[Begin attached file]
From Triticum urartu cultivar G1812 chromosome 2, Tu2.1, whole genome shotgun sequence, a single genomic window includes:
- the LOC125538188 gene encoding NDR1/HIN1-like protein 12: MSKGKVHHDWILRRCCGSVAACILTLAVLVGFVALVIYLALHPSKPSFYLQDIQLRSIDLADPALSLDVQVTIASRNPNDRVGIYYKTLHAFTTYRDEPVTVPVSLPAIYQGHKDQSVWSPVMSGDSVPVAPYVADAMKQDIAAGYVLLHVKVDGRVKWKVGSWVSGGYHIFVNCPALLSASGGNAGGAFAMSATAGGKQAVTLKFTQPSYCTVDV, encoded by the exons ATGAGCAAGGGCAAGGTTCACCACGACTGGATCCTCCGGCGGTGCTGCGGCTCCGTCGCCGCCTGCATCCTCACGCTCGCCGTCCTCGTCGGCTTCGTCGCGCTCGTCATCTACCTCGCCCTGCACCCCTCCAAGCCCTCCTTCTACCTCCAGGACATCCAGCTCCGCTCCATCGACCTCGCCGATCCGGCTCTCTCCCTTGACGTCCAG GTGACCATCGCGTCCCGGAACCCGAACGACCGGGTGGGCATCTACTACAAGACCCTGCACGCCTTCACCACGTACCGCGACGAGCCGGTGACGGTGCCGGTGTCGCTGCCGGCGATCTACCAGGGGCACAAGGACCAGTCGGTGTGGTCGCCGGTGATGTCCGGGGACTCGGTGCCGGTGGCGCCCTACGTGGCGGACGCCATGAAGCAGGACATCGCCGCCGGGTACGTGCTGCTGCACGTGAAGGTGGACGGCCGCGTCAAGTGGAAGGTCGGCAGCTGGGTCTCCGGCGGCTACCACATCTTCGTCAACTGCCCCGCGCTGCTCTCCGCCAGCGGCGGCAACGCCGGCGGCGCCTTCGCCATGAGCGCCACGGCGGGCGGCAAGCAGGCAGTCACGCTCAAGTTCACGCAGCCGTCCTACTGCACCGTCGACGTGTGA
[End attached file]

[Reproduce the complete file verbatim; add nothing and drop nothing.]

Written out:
From Triticum urartu cultivar G1812 chromosome 2, Tu2.1, whole genome shotgun sequence, a single genomic window includes:
- the LOC125538188 gene encoding NDR1/HIN1-like protein 12: MSKGKVHHDWILRRCCGSVAACILTLAVLVGFVALVIYLALHPSKPSFYLQDIQLRSIDLADPALSLDVQVTIASRNPNDRVGIYYKTLHAFTTYRDEPVTVPVSLPAIYQGHKDQSVWSPVMSGDSVPVAPYVADAMKQDIAAGYVLLHVKVDGRVKWKVGSWVSGGYHIFVNCPALLSASGGNAGGAFAMSATAGGKQAVTLKFTQPSYCTVDV, encoded by the exons ATGAGCAAGGGCAAGGTTCACCACGACTGGATCCTCCGGCGGTGCTGCGGCTCCGTCGCCGCCTGCATCCTCACGCTCGCCGTCCTCGTCGGCTTCGTCGCGCTCGTCATCTACCTCGCCCTGCACCCCTCCAAGCCCTCCTTCTACCTCCAGGACATCCAGCTCCGCTCCATCGACCTCGCCGATCCGGCTCTCTCCCTTGACGTCCAG GTGACCATCGCGTCCCGGAACCCGAACGACCGGGTGGGCATCTACTACAAGACCCTGCACGCCTTCACCACGTACCGCGACGAGCCGGTGACGGTGCCGGTGTCGCTGCCGGCGATCTACCAGGGGCACAAGGACCAGTCGGTGTGGTCGCCGGTGATGTCCGGGGACTCGGTGCCGGTGGCGCCCTACGTGGCGGACGCCATGAAGCAGGACATCGCCGCCGGGTACGTGCTGCTGCACGTGAAGGTGGACGGCCGCGTCAAGTGGAAGGTCGGCAGCTGGGTCTCCGGCGGCTACCACATCTTCGTCAACTGCCCCGCGCTGCTCTCCGCCAGCGGCGGCAACGCCGGCGGCGCCTTCGCCATGAGCGCCACGGCGGGCGGCAAGCAGGCAGTCACGCTCAAGTTCACGCAGCCGTCCTACTGCACCGTCGACGTGTGA